Is the Electric field a well defined concept ?

  • Thread starter DaTario
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  • #26
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krab said:
This conclusion is correct.

I might also say that there are very practical consequences of your conclusion. Example: A stream of charged particles from a particle accelerator can be controlled (steered, focused) by electric fields. Such fields are set up by applying voltages to conductors of required shape (parallel plates for steerers, hyperbolic plates for focusing, etc.) For a low current charged particle beam (say less than about a nanoampere), the fields calculated from the voltages and the shapes are sufficient to find the effect on the particles. However, for milliamperes, it is necessary to take into account that the charged particle beam disrupts the charge distributions on the conducting surfaces. This is the same as saying that there are "image charges" that act back on the particle beam.

Not to mention that the very other charges of the flying set of charges (which characterizes the current) may interfere in the dynamics of the "who feels the field" charged particle.
 
  • #27
krab
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Yes. I didn't want to complicate the picture, but the effect of the flying charges on each other is called the "direct space charge effect", and it is in fact much stronger than the image charge effect until the particle velocities are close to the speed of light.. Non-relativistically, the ratio of the effects is about equal to the square of ((distance of particles to conducting surface) / (radius of particle beam)).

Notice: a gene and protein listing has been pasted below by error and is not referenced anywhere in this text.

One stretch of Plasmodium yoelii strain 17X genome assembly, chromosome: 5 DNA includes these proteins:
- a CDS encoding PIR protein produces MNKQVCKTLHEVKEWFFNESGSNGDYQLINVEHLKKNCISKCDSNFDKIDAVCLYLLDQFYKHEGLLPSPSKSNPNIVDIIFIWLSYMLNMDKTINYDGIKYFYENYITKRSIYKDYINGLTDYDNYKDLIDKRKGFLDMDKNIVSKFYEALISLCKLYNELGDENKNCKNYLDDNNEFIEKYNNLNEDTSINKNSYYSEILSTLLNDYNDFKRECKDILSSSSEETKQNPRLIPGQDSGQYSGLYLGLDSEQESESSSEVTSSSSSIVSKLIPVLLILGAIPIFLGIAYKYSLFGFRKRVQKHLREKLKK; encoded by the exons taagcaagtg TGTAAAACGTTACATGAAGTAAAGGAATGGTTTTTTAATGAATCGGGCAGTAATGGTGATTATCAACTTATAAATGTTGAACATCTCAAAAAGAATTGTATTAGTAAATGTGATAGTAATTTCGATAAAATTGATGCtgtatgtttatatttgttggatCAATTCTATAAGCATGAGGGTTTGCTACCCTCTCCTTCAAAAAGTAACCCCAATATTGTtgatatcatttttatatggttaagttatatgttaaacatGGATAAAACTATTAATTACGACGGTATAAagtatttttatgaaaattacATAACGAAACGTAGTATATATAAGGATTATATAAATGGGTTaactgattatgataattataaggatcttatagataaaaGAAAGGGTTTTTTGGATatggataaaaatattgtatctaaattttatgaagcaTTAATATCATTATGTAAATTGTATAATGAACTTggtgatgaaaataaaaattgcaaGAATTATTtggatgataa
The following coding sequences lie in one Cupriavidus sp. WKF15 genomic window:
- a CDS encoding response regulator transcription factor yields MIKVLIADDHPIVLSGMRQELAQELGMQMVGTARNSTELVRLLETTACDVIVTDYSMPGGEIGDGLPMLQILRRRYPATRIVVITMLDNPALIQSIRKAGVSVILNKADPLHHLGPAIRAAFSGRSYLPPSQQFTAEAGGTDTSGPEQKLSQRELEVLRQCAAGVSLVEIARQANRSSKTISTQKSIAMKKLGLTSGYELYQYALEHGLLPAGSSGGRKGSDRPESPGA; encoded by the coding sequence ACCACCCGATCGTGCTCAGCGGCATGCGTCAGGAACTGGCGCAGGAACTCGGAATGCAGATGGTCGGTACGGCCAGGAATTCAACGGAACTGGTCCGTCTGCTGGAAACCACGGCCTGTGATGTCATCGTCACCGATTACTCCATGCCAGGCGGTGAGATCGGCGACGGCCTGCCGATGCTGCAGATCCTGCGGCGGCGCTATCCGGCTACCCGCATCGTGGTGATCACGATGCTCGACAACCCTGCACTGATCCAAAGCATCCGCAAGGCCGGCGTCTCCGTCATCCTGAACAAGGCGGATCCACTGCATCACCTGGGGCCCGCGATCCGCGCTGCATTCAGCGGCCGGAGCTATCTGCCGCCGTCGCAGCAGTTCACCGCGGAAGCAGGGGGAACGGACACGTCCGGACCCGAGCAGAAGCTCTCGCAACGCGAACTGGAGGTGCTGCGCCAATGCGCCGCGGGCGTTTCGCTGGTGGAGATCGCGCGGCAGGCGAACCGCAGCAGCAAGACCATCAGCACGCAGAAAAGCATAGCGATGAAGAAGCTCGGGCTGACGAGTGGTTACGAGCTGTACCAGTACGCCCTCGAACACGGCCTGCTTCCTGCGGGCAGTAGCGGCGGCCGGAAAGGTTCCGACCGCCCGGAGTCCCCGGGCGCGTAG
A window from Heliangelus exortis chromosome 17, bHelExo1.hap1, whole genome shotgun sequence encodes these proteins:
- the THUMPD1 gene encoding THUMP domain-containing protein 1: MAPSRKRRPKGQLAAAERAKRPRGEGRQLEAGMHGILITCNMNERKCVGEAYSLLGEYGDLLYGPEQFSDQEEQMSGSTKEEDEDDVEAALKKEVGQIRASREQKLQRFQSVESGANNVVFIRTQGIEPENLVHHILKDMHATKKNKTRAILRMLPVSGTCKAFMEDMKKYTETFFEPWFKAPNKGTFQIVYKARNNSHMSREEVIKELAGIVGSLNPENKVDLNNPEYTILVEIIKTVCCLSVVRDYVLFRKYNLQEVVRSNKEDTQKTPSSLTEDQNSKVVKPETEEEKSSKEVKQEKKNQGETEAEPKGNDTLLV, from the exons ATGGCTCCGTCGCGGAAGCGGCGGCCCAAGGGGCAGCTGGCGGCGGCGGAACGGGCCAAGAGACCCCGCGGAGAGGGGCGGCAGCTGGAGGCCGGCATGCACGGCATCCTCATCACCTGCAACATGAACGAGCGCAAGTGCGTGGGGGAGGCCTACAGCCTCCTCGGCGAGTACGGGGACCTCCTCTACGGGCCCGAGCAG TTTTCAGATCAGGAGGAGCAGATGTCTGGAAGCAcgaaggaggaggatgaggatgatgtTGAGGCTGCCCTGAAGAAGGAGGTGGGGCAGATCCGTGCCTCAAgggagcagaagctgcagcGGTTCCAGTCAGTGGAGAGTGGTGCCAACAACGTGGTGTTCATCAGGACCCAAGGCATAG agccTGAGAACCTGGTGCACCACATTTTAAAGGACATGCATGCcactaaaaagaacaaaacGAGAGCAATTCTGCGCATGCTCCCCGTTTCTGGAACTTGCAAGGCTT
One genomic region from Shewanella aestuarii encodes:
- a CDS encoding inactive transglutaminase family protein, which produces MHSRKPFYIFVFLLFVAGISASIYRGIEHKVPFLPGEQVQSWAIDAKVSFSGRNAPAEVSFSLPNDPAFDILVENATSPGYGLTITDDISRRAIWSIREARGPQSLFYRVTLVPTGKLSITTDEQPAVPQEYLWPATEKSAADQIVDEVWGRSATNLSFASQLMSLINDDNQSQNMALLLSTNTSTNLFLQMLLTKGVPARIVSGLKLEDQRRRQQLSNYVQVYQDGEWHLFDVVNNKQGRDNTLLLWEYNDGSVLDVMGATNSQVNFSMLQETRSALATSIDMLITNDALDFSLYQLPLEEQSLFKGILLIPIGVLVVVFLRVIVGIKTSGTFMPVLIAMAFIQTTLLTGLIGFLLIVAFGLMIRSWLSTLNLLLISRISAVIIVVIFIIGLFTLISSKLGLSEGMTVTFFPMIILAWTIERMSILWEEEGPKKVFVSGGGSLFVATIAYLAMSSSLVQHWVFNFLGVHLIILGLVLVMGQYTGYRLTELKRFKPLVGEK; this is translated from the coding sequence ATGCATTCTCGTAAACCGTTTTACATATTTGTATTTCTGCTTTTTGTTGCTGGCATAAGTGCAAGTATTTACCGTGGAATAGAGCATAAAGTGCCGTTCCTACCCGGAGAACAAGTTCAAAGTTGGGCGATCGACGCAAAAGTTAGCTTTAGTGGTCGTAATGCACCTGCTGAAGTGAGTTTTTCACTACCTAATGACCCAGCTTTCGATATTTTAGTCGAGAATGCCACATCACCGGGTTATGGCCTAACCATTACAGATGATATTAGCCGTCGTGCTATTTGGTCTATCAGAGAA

• #28
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thank you all for the contributions.

Best Regards

DaTario
 
  • #29
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DaTario said:
Some specific spatial configuration of the E-field is something that has a well definite shape, but exists as long as it is surrounded by "who suffers" charges small enough to label them as: charges approaching zero. Is it?
The field is defined such that it exists without there being test charges. The field is defined such that if a test charge is placed in the field at a given point then it will experience a force per unit charge E = F/q.

Pete
 
  • #30
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pmb_phy said:
The field is defined such that it exists without there being test charges. The field is defined such that if a test charge is placed in the field at a given point then it will experience a force per unit charge E = F/q.

Pete

But rigorously it is not true, for every test charge will disturb the charge configuration a certain amount and so the field at its location will not anymore be the same.
I must tell you that I am ok with this question already.

Thanks

DaTario
 

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